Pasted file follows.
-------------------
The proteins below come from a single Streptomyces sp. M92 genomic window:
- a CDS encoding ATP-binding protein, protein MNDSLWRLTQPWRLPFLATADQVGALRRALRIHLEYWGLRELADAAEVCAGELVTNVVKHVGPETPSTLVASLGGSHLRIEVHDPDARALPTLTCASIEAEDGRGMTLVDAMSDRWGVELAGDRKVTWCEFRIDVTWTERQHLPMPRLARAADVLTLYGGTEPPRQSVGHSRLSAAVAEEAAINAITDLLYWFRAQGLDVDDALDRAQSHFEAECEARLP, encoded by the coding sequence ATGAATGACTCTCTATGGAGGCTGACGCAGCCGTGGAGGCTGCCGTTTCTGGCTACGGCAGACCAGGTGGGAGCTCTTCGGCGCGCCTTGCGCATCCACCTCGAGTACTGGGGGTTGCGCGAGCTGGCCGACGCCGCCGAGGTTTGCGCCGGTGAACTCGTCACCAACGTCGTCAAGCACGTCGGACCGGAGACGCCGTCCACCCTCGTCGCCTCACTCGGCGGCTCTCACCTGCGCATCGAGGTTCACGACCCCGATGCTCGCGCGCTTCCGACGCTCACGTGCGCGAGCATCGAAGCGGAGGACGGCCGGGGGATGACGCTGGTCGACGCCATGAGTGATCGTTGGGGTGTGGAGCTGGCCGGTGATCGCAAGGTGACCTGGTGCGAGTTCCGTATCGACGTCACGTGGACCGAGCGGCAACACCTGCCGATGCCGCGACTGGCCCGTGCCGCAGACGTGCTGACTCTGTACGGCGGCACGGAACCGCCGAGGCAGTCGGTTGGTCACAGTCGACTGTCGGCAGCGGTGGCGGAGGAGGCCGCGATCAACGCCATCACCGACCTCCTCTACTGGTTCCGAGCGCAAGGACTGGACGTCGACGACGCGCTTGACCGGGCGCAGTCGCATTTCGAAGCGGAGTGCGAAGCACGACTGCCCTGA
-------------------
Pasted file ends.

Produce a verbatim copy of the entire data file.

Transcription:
The proteins below come from a single Streptomyces sp. M92 genomic window:
- a CDS encoding ATP-binding protein, protein MNDSLWRLTQPWRLPFLATADQVGALRRALRIHLEYWGLRELADAAEVCAGELVTNVVKHVGPETPSTLVASLGGSHLRIEVHDPDARALPTLTCASIEAEDGRGMTLVDAMSDRWGVELAGDRKVTWCEFRIDVTWTERQHLPMPRLARAADVLTLYGGTEPPRQSVGHSRLSAAVAEEAAINAITDLLYWFRAQGLDVDDALDRAQSHFEAECEARLP, encoded by the coding sequence ATGAATGACTCTCTATGGAGGCTGACGCAGCCGTGGAGGCTGCCGTTTCTGGCTACGGCAGACCAGGTGGGAGCTCTTCGGCGCGCCTTGCGCATCCACCTCGAGTACTGGGGGTTGCGCGAGCTGGCCGACGCCGCCGAGGTTTGCGCCGGTGAACTCGTCACCAACGTCGTCAAGCACGTCGGACCGGAGACGCCGTCCACCCTCGTCGCCTCACTCGGCGGCTCTCACCTGCGCATCGAGGTTCACGACCCCGATGCTCGCGCGCTTCCGACGCTCACGTGCGCGAGCATCGAAGCGGAGGACGGCCGGGGGATGACGCTGGTCGACGCCATGAGTGATCGTTGGGGTGTGGAGCTGGCCGGTGATCGCAAGGTGACCTGGTGCGAGTTCCGTATCGACGTCACGTGGACCGAGCGGCAACACCTGCCGATGCCGCGACTGGCCCGTGCCGCAGACGTGCTGACTCTGTACGGCGGCACGGAACCGCCGAGGCAGTCGGTTGGTCACAGTCGACTGTCGGCAGCGGTGGCGGAGGAGGCCGCGATCAACGCCATCACCGACCTCCTCTACTGGTTCCGAGCGCAAGGACTGGACGTCGACGACGCGCTTGACCGGGCGCAGTCGCATTTCGAAGCGGAGTGCGAAGCACGACTGCCCTGA